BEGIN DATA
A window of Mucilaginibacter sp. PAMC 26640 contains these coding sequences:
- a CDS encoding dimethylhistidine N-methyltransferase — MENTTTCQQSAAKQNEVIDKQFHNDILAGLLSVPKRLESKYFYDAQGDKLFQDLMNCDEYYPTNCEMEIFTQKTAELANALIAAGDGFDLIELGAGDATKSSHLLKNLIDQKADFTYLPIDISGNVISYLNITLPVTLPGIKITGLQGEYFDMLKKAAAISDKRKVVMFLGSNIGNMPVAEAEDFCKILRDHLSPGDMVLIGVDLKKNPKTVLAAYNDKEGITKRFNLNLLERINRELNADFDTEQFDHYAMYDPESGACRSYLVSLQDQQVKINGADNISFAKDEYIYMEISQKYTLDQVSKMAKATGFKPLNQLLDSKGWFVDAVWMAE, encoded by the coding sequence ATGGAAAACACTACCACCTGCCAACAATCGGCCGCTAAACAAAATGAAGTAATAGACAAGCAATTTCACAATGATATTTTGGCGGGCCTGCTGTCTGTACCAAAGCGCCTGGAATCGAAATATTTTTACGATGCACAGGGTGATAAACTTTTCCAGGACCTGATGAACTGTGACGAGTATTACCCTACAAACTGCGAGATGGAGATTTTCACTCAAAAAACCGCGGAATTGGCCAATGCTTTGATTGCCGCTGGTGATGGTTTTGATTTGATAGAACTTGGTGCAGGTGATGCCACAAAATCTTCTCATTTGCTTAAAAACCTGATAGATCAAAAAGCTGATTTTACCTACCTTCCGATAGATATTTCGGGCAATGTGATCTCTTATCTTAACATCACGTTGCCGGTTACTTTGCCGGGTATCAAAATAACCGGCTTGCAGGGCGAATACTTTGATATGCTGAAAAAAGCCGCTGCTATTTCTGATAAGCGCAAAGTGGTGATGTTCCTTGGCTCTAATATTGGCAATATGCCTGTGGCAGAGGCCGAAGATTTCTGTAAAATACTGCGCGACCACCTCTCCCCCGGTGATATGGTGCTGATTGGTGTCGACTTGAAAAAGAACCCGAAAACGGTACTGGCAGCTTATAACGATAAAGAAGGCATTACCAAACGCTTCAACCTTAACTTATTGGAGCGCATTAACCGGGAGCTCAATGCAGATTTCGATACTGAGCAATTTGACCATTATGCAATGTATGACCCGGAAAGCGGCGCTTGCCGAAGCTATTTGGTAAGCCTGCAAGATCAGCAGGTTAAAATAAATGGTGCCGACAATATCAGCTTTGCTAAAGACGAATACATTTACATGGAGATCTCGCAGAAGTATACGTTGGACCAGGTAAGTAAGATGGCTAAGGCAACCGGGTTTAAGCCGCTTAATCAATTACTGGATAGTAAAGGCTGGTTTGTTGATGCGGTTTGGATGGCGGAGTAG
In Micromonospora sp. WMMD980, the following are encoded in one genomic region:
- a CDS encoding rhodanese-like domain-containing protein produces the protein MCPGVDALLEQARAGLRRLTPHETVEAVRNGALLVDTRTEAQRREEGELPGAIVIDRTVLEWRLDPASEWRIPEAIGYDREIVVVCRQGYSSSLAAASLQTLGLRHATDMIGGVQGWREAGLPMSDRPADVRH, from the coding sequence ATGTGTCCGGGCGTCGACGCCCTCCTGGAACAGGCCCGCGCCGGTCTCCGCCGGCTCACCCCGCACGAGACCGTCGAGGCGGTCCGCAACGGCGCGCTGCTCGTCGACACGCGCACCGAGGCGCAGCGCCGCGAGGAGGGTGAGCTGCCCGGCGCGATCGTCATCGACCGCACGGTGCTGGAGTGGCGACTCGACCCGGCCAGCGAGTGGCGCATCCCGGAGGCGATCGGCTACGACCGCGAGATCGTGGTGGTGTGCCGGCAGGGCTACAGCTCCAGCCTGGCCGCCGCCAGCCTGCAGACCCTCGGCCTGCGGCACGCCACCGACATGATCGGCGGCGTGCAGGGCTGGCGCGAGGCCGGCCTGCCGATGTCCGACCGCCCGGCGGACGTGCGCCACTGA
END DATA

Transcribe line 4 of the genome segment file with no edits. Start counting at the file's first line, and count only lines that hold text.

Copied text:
- a CDS encoding rhodanese-like domain-containing protein produces the protein MCPGVDALLEQARAGLRRLTPHETVEAVRNGALLVDTRTEAQRREEGELPGAIVIDRTVLEWRLDPASEWRIPEAIGYDREIVVVCRQGYSSSLAAASLQTLGLRHATDMIGGVQGWREAGLPMSDRPADVRH, from the coding sequence ATGTGTCCGGGCGTCGACGCCCTCCTGGAACAGGCCCGCGCCGGTCTCCGCCGGCTCACCCCGCACGAGACCGTCGAGGCGGTCCGCAACGGCGCGCTGCTCGTCGACACGCGCACCGAGGCGCAGCGCCGCGAGGAGGGTGAGCTGCCCGGCGCGATCGTCATCGACCGCACGGTGCTGGAGTGGCGACTCGACCCGGCCAGCGAGTGGCGCATCCCGGAGGCGATCGGCTACGACCGCGAGATCGTGGTGGTGTGCCGGCAGGGCTACAGCTCCAGCCTGGCCGCCGCCAGCCTGCAGACCCTCGGCCTGCGGCACGCCACCGACATGATCGGCGGCGTGCAGGGCTGGCGCGAGGCCGGCCTGCCGATGTCCGACCGCCCGGCGGACGTGCGCCACTGA